Waymo last week announced that they were teaming up with ride-sharing giant Lyft is another deal that has the industry pondering the competitive implications for rival Uber.
The deal is one of several in the past month that brings together technology companies from various sectors to take advantage of what could be a multibillion-dollar industry.
Both companies said they would work together on autonomous vehicle technology pilot projects and product development, according to published reports.
While Waymo’s parent company Alphabet was an early and large investor in Uber, the relationship has soured as the Silicon Valley tech giants are embroiled in a lawsuit over self-driving technology. Waymo alleges that Uber is using stolen company trade secrets in its autonomous vehicle efforts.
Still, Waymo’s deal with Lyft, the No. 2 ride-hailing service behind Uber, may be a case of strange timing.
“Is this something Henry Ford would have done? Alphabet-Waymo can readily replicate, even leapfrog, Lyft’s technology,” said Alain Kornhauser, Princeton professor and autonomous vehicle expert, in his blog. “Is this largely about their confrontation with Uber?”
Kornhauser said that if Waymo is still interested in driverless car development, GM may not be the best manufacturer. GM last year invested $500 million in Lyft.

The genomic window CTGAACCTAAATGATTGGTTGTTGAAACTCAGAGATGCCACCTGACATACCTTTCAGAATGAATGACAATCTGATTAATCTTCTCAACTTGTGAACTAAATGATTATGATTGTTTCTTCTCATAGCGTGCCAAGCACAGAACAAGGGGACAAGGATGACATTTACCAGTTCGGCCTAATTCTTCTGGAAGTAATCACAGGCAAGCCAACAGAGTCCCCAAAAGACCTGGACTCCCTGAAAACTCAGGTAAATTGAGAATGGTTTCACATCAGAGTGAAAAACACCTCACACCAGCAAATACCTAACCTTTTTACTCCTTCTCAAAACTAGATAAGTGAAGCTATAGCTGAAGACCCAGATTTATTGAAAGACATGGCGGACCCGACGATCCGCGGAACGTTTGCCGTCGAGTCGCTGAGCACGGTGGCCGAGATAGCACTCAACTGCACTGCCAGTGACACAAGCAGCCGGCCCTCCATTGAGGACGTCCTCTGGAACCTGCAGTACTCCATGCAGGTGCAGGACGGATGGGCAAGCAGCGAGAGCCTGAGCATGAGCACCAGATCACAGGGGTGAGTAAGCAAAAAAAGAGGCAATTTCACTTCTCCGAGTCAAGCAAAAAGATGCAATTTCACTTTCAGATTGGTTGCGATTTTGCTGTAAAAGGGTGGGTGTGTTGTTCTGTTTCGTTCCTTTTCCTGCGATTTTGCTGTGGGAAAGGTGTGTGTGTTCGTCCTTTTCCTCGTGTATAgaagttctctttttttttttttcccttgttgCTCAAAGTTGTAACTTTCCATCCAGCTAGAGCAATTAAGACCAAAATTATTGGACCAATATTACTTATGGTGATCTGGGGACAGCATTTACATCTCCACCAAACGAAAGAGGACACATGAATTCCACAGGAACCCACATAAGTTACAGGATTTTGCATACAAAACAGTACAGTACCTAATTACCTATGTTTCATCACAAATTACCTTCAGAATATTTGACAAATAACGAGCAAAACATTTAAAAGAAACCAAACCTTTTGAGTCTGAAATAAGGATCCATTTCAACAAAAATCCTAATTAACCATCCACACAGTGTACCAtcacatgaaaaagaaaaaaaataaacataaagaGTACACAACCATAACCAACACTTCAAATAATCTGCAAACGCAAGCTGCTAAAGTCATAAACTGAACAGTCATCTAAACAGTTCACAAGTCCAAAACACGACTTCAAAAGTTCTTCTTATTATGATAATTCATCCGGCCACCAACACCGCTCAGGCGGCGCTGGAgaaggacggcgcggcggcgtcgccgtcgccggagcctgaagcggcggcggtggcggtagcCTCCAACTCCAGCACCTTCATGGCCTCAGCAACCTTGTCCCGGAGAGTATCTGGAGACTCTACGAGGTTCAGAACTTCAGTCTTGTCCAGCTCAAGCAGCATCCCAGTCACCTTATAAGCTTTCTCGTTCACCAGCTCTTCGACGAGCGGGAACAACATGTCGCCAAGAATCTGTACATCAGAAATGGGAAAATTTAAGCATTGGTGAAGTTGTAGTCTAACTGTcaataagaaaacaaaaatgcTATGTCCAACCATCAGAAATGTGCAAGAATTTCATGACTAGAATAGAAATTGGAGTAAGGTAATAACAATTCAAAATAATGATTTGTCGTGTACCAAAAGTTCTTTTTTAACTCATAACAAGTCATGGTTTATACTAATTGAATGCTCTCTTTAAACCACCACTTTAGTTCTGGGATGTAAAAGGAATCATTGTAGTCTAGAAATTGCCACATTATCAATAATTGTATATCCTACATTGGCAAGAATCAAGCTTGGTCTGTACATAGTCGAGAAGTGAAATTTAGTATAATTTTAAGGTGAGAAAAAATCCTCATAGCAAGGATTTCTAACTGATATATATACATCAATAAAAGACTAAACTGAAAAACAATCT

The tangle of autonomous vehicle partnerships is sometimes hard to keep track of. Lyft investor GM recently announced it is putting millions in a Silicon Valley research center. At the same time, Waymo has partnered with Honda, which has established a new entity called Honda R&D Innovations Inc., also headquartered in the Silicon Valley.
In addition to Honda, Waymo and FCA announced late last year that production of 100 Chrysler Pacifica Hybrid minivans, with fully self-driving functions, has been completed. The 2017 Chrysler Pacifica minivans, expected to join Waymo’s test fleet next year, are outfitted with the company’s self-driving technology, including a purpose-built computer and a range of sensors, telematics and other sensors.
In terms of testing Waymo has pilot projects in several states, though they have not announced what testing or products will be rolled out with Lyft. The company said it will offer autonomous vehicle ride-sharing in the Phoenix area and will add another 500 Chrysler Pacifica Hybrid minivans to its self-driving fleet.
The company plans to offer free ride-sharing, called Early Rider, to families in Phoenix, Chandler, Tempe, Mesa and Gilbert. Those interested can apply at Waymo’s website, the company said.
So far, in the eight years Google/Waymo has been testing autonomous vehicles, the company said it has driven nearly 3 million miles. Waymo says that measured in time, it amounts to 400 years of on-the-road autonomous vehicle testing.
Currently, Waymo’s autonomous vehicle testing is conducted at several sites in Arizona with Chrysler; at its headquarters in Mountain View, Calif.; Kirkland, Wash.; and Austin, Texas.
In other autonomous vehicle news:
The head of Ford’s autonomous vehicle program, or “smart mobility” program, Jim Hackett, is replacing Mark Fields as CEO. Ford’s stock has tumbled under Fields, who was seen as a major proponent of autonomous vehicle technology and testing. However, a 40 percent drop in the company’s stock price and decrease in earnings hastened the decision to replace the retiring Fields, according to published reports.